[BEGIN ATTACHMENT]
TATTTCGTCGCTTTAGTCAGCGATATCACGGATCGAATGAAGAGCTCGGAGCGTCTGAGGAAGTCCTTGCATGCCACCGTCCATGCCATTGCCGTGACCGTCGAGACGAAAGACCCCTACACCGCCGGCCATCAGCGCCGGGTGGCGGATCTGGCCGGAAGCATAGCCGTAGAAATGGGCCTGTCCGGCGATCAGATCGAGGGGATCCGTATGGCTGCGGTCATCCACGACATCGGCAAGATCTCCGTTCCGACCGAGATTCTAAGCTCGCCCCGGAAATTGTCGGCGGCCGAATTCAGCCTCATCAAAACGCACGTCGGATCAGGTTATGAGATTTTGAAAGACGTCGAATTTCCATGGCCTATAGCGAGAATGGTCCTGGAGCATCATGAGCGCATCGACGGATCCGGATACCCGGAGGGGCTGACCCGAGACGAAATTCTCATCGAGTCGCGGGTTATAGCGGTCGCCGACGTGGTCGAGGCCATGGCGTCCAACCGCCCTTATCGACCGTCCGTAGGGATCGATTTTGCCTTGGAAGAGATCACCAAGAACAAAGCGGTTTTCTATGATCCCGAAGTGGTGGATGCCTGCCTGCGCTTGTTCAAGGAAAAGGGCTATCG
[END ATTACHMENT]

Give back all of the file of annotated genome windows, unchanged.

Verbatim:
TATTTCGTCGCTTTAGTCAGCGATATCACGGATCGAATGAAGAGCTCGGAGCGTCTGAGGAAGTCCTTGCATGCCACCGTCCATGCCATTGCCGTGACCGTCGAGACGAAAGACCCCTACACCGCCGGCCATCAGCGCCGGGTGGCGGATCTGGCCGGAAGCATAGCCGTAGAAATGGGCCTGTCCGGCGATCAGATCGAGGGGATCCGTATGGCTGCGGTCATCCACGACATCGGCAAGATCTCCGTTCCGACCGAGATTCTAAGCTCGCCCCGGAAATTGTCGGCGGCCGAATTCAGCCTCATCAAAACGCACGTCGGATCAGGTTATGAGATTTTGAAAGACGTCGAATTTCCATGGCCTATAGCGAGAATGGTCCTGGAGCATCATGAGCGCATCGACGGATCCGGATACCCGGAGGGGCTGACCCGAGACGAAATTCTCATCGAGTCGCGGGTTATAGCGGTCGCCGACGTGGTCGAGGCCATGGCGTCCAACCGCCCTTATCGACCGTCCGTAGGGATCGATTTTGCCTTGGAAGAGATCACCAAGAACAAAGCGGTTTTCTATGATCCCGAAGTGGTGGATGCCTGCCTGCGCTTGTTCAAGGAAAAGGGCTATCG